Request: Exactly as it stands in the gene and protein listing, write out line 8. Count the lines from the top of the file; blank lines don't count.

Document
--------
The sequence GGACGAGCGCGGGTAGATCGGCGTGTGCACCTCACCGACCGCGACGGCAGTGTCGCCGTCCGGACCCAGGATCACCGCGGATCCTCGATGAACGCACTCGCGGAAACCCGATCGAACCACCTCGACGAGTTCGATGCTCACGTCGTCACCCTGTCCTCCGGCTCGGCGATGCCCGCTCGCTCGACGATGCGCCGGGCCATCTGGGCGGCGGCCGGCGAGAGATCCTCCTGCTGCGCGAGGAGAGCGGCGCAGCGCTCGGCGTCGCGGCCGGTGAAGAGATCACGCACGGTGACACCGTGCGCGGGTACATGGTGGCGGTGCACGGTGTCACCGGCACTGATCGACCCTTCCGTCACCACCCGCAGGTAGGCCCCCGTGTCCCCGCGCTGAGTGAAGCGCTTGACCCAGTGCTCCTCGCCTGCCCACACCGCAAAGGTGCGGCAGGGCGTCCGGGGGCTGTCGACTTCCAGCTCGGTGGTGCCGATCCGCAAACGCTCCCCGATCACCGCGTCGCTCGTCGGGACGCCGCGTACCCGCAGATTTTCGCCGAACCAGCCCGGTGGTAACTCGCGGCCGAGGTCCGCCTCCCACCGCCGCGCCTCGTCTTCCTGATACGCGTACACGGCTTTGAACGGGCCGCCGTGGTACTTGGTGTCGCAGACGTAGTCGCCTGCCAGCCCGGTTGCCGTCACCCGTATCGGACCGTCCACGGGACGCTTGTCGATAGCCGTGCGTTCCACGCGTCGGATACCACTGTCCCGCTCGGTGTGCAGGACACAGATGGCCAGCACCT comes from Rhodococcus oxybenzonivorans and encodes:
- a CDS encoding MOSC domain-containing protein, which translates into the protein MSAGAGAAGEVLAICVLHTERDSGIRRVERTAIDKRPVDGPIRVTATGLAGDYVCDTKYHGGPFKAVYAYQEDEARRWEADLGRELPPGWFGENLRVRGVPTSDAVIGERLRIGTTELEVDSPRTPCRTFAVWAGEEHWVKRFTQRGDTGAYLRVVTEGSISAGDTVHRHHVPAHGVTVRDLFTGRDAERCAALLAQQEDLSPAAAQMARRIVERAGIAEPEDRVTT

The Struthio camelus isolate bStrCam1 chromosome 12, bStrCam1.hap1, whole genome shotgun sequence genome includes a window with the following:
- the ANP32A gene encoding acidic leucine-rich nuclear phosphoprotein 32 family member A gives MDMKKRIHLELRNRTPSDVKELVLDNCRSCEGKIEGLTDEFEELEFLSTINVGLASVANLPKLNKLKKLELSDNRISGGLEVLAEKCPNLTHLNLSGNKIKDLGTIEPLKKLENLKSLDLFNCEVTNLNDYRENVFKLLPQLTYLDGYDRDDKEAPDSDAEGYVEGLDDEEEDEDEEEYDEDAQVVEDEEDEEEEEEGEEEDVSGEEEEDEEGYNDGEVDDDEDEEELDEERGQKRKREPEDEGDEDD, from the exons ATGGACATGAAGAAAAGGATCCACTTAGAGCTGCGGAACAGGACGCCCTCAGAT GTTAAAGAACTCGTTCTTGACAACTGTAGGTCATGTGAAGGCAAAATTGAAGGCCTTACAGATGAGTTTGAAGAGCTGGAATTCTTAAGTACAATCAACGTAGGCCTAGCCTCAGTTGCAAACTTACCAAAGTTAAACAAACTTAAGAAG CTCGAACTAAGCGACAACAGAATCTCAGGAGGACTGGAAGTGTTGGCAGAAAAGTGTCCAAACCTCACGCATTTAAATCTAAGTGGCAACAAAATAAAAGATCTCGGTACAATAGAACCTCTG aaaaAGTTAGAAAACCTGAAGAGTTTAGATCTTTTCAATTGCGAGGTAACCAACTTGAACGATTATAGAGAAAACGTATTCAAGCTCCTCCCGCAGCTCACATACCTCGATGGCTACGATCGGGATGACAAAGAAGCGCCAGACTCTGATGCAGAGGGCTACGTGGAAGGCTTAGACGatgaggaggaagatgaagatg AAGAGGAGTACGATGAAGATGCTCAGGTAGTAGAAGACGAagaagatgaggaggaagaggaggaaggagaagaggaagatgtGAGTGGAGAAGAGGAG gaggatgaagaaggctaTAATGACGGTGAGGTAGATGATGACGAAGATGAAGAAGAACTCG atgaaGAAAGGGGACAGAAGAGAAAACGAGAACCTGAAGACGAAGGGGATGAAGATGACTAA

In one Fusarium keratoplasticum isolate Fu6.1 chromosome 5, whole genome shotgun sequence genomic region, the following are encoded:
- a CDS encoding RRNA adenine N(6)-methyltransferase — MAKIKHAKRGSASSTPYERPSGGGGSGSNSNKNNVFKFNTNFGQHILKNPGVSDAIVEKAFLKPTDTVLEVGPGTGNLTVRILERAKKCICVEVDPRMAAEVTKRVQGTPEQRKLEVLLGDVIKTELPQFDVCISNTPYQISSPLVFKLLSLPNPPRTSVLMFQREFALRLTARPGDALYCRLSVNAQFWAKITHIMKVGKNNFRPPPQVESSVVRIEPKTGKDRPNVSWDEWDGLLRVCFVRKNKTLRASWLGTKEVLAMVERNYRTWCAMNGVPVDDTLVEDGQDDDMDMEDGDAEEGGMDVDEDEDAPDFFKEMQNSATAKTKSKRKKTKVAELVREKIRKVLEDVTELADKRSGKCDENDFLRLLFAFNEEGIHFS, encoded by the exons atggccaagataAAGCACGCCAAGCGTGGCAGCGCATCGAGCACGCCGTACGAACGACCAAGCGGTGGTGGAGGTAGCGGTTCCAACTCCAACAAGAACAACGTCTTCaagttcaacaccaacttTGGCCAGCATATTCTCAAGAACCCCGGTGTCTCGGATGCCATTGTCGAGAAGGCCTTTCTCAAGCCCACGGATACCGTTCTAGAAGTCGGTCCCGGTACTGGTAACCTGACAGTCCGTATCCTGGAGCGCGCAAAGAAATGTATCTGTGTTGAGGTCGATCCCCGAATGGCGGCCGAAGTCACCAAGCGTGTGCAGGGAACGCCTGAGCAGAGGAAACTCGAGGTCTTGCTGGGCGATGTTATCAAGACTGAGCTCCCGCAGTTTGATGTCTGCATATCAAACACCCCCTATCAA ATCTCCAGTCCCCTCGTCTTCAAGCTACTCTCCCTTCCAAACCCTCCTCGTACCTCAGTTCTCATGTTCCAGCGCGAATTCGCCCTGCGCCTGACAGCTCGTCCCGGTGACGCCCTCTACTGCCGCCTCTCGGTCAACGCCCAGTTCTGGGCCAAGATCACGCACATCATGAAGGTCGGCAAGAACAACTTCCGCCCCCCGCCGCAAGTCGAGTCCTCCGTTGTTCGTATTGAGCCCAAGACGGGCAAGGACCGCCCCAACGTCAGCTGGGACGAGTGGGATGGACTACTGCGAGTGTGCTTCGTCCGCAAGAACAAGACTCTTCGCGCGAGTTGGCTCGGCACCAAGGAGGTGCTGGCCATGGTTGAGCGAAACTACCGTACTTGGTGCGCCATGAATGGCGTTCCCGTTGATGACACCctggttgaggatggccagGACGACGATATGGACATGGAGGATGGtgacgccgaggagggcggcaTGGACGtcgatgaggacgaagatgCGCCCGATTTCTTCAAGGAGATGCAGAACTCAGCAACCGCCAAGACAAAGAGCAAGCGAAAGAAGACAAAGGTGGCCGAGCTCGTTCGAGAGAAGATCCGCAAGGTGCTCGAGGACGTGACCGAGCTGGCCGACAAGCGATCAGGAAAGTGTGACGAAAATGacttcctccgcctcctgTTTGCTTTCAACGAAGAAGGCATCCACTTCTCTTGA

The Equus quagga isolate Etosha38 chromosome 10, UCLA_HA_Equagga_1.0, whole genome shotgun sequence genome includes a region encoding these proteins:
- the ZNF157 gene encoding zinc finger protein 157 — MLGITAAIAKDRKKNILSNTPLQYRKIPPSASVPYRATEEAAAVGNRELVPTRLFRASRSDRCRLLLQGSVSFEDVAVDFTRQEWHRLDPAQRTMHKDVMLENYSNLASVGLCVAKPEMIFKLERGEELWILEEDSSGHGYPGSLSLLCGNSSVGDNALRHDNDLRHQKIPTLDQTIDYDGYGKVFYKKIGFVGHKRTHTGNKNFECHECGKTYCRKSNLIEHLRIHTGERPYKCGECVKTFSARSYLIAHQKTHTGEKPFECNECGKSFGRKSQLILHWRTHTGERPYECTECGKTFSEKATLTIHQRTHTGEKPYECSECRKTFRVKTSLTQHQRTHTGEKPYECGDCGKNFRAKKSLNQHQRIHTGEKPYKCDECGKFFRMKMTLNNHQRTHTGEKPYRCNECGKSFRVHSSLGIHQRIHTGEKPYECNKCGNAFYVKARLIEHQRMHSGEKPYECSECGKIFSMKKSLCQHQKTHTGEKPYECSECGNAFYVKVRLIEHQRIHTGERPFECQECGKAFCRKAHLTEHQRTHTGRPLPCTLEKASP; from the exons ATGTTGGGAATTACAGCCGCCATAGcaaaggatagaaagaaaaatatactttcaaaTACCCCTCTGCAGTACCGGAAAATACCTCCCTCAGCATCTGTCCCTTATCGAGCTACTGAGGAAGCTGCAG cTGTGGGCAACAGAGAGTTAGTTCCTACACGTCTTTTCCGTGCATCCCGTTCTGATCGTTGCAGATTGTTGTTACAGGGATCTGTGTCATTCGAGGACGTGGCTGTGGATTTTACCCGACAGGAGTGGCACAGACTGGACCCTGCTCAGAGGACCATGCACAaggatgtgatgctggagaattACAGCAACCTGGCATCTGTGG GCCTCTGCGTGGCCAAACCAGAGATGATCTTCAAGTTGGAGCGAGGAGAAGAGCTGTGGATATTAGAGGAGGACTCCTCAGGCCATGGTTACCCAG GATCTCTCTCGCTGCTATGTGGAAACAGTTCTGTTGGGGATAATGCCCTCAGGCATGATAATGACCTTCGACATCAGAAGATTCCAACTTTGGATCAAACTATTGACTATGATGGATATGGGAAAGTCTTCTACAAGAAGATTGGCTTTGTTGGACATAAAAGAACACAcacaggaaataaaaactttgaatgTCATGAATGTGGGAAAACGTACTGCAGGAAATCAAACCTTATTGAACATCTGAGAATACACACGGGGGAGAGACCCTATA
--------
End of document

- the ZNF157 gene encoding zinc finger protein 157 — MLGITAAIAKDRKKNILSNTPLQYRKIPPSASVPYRATEEAAAVGNRELVPTRLFRASRSDRCRLLLQGSVSFEDVAVDFTRQEWHRLDPAQRTMHKDVMLENYSNLASVGLCVAKPEMIFKLERGEELWILEEDSSGHGYPGSLSLLCGNSSVGDNALRHDNDLRHQKIPTLDQTIDYDGYGKVFYKKIGFVGHKRTHTGNKNFECHECGKTYCRKSNLIEHLRIHTGERPYKCGECVKTFSARSYLIAHQKTHTGEKPFECNECGKSFGRKSQLILHWRTHTGERPYECTECGKTFSEKATLTIHQRTHTGEKPYECSECRKTFRVKTSLTQHQRTHTGEKPYECGDCGKNFRAKKSLNQHQRIHTGEKPYKCDECGKFFRMKMTLNNHQRTHTGEKPYRCNECGKSFRVHSSLGIHQRIHTGEKPYECNKCGNAFYVKARLIEHQRMHSGEKPYECSECGKIFSMKKSLCQHQKTHTGEKPYECSECGNAFYVKVRLIEHQRIHTGERPFECQECGKAFCRKAHLTEHQRTHTGRPLPCTLEKASP; from the exons ATGTTGGGAATTACAGCCGCCATAGcaaaggatagaaagaaaaatatactttcaaaTACCCCTCTGCAGTACCGGAAAATACCTCCCTCAGCATCTGTCCCTTATCGAGCTACTGAGGAAGCTGCAG cTGTGGGCAACAGAGAGTTAGTTCCTACACGTCTTTTCCGTGCATCCCGTTCTGATCGTTGCAGATTGTTGTTACAGGGATCTGTGTCATTCGAGGACGTGGCTGTGGATTTTACCCGACAGGAGTGGCACAGACTGGACCCTGCTCAGAGGACCATGCACAaggatgtgatgctggagaattACAGCAACCTGGCATCTGTGG GCCTCTGCGTGGCCAAACCAGAGATGATCTTCAAGTTGGAGCGAGGAGAAGAGCTGTGGATATTAGAGGAGGACTCCTCAGGCCATGGTTACCCAG GATCTCTCTCGCTGCTATGTGGAAACAGTTCTGTTGGGGATAATGCCCTCAGGCATGATAATGACCTTCGACATCAGAAGATTCCAACTTTGGATCAAACTATTGACTATGATGGATATGGGAAAGTCTTCTACAAGAAGATTGGCTTTGTTGGACATAAAAGAACACAcacaggaaataaaaactttgaatgTCATGAATGTGGGAAAACGTACTGCAGGAAATCAAACCTTATTGAACATCTGAGAATACACACGGGGGAGAGACCCTATA